It should be noted that the specification defines the “slide operation” as operation with a finger or a touch pen such that: after the finger or the touch pen touches the display 104, the touch sensor 101 continues detecting the touch without interruption; and a place from which the touch sensor 101 detects the touch continuously changes. To put it more specifically, the “slide operation” is defined as operation carried out by sliding and moving a finger, a touch pen or the like on the surface of the display 104 after the finger, the touch pen or the like touches the surface of the display 104. To put it exactly, there are cases where as shown in the following embodiment, user inputs can be detected when the finger or the touch pen comes close to the surface of the display 104 even without touching the surface of the display 104. For this reason, as described above, the slide operation includes a case where after the detector makes a detection, the detection continues without interruption while the detection position continuously changes.

An image controller 103 controls an image to be displayed on the display 104 depending on the user's operation determined by the operation determiner 102. The display 104 functions to visually interface with the user. Examples of the display 104 include a conventional liquid crystal display.

A shape controller 105 controls an actuator 106 for a deformable part 107 depending on the user's operation determined by the operation determiner 102, and an image position controlled by the image controller 103. The actuator 106 is a power unit for changing the shape of the deformable part 107. The deformable part 107 is a member, configured with the touch display, for forming convex portions on the touch display. They will be described in details later.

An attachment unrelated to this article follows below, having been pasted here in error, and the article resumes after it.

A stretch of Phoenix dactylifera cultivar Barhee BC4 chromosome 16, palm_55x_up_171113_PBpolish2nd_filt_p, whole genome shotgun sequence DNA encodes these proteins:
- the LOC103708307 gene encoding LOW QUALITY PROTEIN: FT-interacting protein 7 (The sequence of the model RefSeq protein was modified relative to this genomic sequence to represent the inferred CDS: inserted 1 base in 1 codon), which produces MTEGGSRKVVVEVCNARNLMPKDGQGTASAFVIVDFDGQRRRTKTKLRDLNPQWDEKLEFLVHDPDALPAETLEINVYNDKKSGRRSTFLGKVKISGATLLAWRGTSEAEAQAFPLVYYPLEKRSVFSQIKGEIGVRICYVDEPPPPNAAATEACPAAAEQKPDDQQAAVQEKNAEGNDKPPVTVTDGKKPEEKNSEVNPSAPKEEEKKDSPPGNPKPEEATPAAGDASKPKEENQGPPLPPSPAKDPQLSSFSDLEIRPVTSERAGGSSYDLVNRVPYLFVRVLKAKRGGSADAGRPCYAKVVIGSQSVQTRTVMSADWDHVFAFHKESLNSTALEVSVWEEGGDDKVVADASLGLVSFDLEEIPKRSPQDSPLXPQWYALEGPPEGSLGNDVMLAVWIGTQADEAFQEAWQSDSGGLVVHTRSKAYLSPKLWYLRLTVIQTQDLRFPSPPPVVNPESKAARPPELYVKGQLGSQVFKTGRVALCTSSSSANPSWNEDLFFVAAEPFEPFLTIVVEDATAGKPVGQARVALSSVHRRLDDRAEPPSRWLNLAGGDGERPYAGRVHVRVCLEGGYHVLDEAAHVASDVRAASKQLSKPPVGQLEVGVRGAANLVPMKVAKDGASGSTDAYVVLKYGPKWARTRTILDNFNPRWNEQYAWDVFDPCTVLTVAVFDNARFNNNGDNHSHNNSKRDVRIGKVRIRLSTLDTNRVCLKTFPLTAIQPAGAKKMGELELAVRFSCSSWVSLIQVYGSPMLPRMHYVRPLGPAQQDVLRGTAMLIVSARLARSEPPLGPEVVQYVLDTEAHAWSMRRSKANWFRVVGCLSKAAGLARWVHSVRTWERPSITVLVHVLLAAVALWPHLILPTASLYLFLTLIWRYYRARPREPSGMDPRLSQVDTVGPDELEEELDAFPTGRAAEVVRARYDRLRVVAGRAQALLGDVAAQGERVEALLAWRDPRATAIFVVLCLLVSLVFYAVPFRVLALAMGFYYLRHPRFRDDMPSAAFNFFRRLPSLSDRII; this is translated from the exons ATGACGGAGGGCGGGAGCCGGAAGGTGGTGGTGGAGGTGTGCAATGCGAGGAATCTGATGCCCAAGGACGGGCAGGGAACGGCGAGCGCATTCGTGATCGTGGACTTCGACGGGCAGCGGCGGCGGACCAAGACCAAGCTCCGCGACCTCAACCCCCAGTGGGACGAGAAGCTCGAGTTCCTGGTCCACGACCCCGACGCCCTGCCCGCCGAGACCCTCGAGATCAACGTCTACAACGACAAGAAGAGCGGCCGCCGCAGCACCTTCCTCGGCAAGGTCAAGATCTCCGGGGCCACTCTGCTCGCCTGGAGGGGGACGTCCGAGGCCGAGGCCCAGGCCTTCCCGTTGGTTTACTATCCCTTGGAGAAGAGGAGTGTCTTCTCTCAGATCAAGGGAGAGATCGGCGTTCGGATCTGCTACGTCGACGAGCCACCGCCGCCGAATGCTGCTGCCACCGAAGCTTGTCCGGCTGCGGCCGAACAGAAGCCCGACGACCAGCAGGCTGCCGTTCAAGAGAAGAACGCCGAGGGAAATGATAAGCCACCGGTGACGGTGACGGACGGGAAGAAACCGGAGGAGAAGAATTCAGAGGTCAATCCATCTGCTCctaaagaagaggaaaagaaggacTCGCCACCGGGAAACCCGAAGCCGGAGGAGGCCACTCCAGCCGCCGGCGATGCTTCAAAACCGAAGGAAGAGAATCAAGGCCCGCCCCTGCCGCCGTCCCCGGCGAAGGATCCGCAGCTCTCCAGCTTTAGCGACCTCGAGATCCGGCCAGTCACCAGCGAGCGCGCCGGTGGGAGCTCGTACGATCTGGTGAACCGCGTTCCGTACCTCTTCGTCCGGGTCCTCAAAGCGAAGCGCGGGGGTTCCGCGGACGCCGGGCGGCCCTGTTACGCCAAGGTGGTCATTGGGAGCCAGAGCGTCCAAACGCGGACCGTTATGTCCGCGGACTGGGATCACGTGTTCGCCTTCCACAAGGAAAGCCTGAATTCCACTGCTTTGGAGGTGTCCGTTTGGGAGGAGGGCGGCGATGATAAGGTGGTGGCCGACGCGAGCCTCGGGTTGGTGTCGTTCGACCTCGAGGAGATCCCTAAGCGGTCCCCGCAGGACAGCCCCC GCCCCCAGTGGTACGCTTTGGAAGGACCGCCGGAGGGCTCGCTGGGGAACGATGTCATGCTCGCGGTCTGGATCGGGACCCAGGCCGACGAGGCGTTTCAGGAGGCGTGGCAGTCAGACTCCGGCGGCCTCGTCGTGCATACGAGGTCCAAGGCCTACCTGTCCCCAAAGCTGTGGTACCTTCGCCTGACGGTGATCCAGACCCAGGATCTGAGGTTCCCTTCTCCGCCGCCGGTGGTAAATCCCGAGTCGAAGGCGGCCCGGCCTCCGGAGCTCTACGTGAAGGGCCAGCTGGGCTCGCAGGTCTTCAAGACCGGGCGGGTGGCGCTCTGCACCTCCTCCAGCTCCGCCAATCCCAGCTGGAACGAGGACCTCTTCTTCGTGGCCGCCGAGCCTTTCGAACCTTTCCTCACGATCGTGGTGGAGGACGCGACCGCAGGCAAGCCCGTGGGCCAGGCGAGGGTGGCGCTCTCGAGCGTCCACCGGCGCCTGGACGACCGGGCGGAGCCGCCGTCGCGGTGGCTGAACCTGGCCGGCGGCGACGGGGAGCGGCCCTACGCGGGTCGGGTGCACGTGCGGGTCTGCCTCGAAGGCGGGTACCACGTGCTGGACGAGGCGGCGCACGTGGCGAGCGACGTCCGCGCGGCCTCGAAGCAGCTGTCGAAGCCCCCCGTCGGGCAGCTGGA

Next, using FIGS. 2A and 2B, descriptions will be provided for an external configuration of the digital camera 1.

FIG. 2A illustrates the user interface for an image displaying function to be performed by the digital camera 1.

The digital camera 1 includes a display screen 10. The display screen 10 includes multiple image display areas 201, a delete button 202, a protection button 203 and a menu button 204 formed thereon. The display screen 10 is a display (hereinafter referred to as a tactile user interface as well) which usually has a flat surface (a first shape), and which is capable of changing a specific area in its flat surface into a convex shape (a second shape) for the purpose of giving a tactile guidance to the user. While the image managing function of the embodiment is being performed, the tactile user interface deforms the surface of each button into the convex shape.